Windows 8 Storage Spaces, What You Need To Know
I had to read Microsoft's new post at the Building Windows 8 blog twice to fully understand the Storage Spaces feature the company plans to introduce in the Windows 8 operating system.
Storage Spaces is a new drive virtualization technology. It allows users and admins of the Windows 8 operating system to create drive pools and virtual disks.
Drive Pools combine the storage space of one or multiple hard drives. Drives with different speeds, storage capacities and connections can be combined to a drive pool. A drive letter is assigned to a drive pool so that the operating system and applications may access it directly.
Virtual disks on the other hand behave just like physical disk in most aspects but there are a few exceptions. The device cannot boot from virtual disks but they do support thin provisioning and resiliency to failure which are interesting features and especially so in business environments.
Lets take a closer look at the features. Thin provisioning can be used to assign more storage capacity to a pool than is available at a point in time. The pool itself will only use as much storage space as needed to store the data so that it works similar to the dynamic disk size feature of Virtualbox and other virtualization solutions.
This is different from regular hard drive partitions that always make available a set amount of space on a system. Thin provisioning can increase the storage efficiency of a system. And if storage space runs out it is just a matter of connecting a new hard drive or assigning unused space to the pool to overcome the shortage.
Resiliency through mirroring and parity make sure that data remains available even if a hard drive fails and needs to be replaced. Mirroring basically makes sure that data is available on at least two physical drives so that recovery is possible even if one of the drives fails.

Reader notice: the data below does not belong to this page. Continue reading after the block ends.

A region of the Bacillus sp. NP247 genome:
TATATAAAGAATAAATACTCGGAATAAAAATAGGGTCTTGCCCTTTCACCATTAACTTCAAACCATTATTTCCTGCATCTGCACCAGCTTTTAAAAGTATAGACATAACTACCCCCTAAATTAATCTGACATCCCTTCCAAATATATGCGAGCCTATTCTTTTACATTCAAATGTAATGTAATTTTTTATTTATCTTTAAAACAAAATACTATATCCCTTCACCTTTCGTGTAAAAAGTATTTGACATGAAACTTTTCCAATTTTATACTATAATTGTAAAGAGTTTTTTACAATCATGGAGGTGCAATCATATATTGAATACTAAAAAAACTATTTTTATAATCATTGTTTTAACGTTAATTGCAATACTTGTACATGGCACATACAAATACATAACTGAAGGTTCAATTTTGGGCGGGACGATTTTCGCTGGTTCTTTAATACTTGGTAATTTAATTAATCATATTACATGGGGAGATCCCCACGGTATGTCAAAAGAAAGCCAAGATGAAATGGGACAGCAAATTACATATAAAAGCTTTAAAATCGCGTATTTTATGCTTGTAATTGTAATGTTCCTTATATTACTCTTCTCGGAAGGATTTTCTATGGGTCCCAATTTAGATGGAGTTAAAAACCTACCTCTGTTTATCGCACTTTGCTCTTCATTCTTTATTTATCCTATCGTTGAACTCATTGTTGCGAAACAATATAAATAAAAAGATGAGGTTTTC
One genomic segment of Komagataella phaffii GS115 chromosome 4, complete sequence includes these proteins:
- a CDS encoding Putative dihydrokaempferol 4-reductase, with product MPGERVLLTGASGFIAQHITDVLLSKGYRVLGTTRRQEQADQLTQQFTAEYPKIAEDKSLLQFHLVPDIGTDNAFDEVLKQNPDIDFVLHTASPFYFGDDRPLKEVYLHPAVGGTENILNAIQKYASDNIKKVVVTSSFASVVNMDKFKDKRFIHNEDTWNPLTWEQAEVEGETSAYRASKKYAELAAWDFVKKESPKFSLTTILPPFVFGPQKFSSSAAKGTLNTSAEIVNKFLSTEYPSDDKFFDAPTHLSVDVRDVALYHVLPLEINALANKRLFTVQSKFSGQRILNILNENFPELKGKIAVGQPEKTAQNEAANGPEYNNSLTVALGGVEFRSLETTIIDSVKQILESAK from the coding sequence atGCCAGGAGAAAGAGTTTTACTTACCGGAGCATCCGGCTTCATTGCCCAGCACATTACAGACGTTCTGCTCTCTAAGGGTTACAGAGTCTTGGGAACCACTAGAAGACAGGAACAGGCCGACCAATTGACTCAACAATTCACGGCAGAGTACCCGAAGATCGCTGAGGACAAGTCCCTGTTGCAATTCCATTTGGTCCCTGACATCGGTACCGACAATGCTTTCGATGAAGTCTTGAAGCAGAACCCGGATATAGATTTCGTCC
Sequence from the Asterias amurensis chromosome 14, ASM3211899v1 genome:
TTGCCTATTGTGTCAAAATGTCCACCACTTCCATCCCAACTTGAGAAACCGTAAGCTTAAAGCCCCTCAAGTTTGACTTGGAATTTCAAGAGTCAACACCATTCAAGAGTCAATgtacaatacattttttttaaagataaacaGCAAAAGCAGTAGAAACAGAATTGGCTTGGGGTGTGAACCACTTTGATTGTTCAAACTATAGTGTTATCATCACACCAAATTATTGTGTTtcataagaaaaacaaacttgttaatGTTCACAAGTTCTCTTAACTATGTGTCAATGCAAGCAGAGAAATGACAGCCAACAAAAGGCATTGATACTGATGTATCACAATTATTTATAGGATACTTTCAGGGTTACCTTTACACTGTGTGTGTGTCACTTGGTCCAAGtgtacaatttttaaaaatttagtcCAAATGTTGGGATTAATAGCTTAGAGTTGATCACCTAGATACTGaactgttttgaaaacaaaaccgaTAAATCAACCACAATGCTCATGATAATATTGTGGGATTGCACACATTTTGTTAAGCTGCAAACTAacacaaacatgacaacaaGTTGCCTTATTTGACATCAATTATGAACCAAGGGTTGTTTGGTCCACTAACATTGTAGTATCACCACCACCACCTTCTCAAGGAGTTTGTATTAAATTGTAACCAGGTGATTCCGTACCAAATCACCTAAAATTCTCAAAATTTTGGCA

Parity on the other hand saves information "alongside user data within the space" so that data can be reconstructed if a drive fails or if it becomes corrupt. Usenet users may about know the parity concept from par files that often get uploaded besides the actual files so that corrupt files can be reconstructed locally.
Drives can be replaced easily if mirrored or parity spaces has been created. If that is the case the drive can simply be replaced. Storage Spaces will automatically synchronize the data once the drives connects. Synchronization is an automatic feature which can also be triggered manually with the help of the repair command via Powershell.
As far as mirroring goes: The technology supports two-way and three-way mirrors, with the possibility to assign data to specific disks manually.
So if I understand this correctly, they decided to bring Drive Extenders from the first Windows Home Server back…
Given that was yanked because it wasn’t ‘ready for business’, wonder if they actually fixed anything or if this is just one of those “We’ll promise it now to build up hype, and quietly drop it before release” features Microsoft sometimes seems to announce for their products.
Well according to Microsoft it is not the same feature, it is for instance better integrated with NTFS.
Do I understand it correctly that just like alcohol 120 this Microsoft Virtual disks use physic letter numbers?
So when you have (like me) already 18 (incl.USB stick/Dvd – & cd drive) letters assigned to a drive , how many virtual disk can I make?